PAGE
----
As most of you are probably aware, transporting and shipping samples in
ethanol or on dry ice, especially across borders is increasingly
difficult. In the past, I have preserved my samples in 95% ethanol,
dumped most of the ethanol from the vials and took them as checked
luggage on the plane with me. Those were relatively small amounts and I
have never run into problems with the airlines or customs. However, I
might have to take a larger amount of samples from Mexico to the US and
am thinking about alternatives to ethanol. This might be of general
interest for anybody working in remote locations where freezing is not
an option and where trying to ship something with a reliable service
could be a nightmare.
I found the following reference which compares different field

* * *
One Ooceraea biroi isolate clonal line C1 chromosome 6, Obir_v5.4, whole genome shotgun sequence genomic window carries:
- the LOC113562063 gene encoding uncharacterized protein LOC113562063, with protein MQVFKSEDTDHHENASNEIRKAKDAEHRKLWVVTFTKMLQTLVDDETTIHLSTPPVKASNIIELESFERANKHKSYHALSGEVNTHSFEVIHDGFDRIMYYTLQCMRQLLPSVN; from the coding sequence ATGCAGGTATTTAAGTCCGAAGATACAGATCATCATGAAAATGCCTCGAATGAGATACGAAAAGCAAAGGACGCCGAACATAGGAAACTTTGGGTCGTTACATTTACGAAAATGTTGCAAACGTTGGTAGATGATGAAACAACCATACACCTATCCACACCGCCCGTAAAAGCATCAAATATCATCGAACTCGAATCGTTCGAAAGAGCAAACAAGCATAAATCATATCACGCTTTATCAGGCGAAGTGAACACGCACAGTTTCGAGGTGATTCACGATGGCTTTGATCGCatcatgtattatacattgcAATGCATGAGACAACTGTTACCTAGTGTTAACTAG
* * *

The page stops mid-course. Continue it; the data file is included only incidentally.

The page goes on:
preservation methods for a variety of marine invertebrates for DNA
analyses, including a polychaete (Phragmatopoma):
Dawson, M. N., Raskoff, K. A. and Jacobs, D. K. 1998. Field preservation
of marine invertebrate tissue for DNA analysis. Mol. Mar. Biol. Biotech.
According to their study, storage in DMSO-NaCl preserves DNA for months
even if kept at 25 C. The visual appearance of the specimens was still
good too. Does anybody else have experience with this method for
Other, less successful, alternatives mentioned are: CTAB-NaCl, "Queen's"
lysis buffer and urea buffer. RNAlater should work too but is quite
expensive. Any other insights?
Anja Schulze, Ph.D
Department of Marine Biology
Texas A&M University at Galveston
5007 Avenue U
Galveston, TX 77551
Email: schulzea from tamug.eduhttp://www.tamug.edu/schulze/
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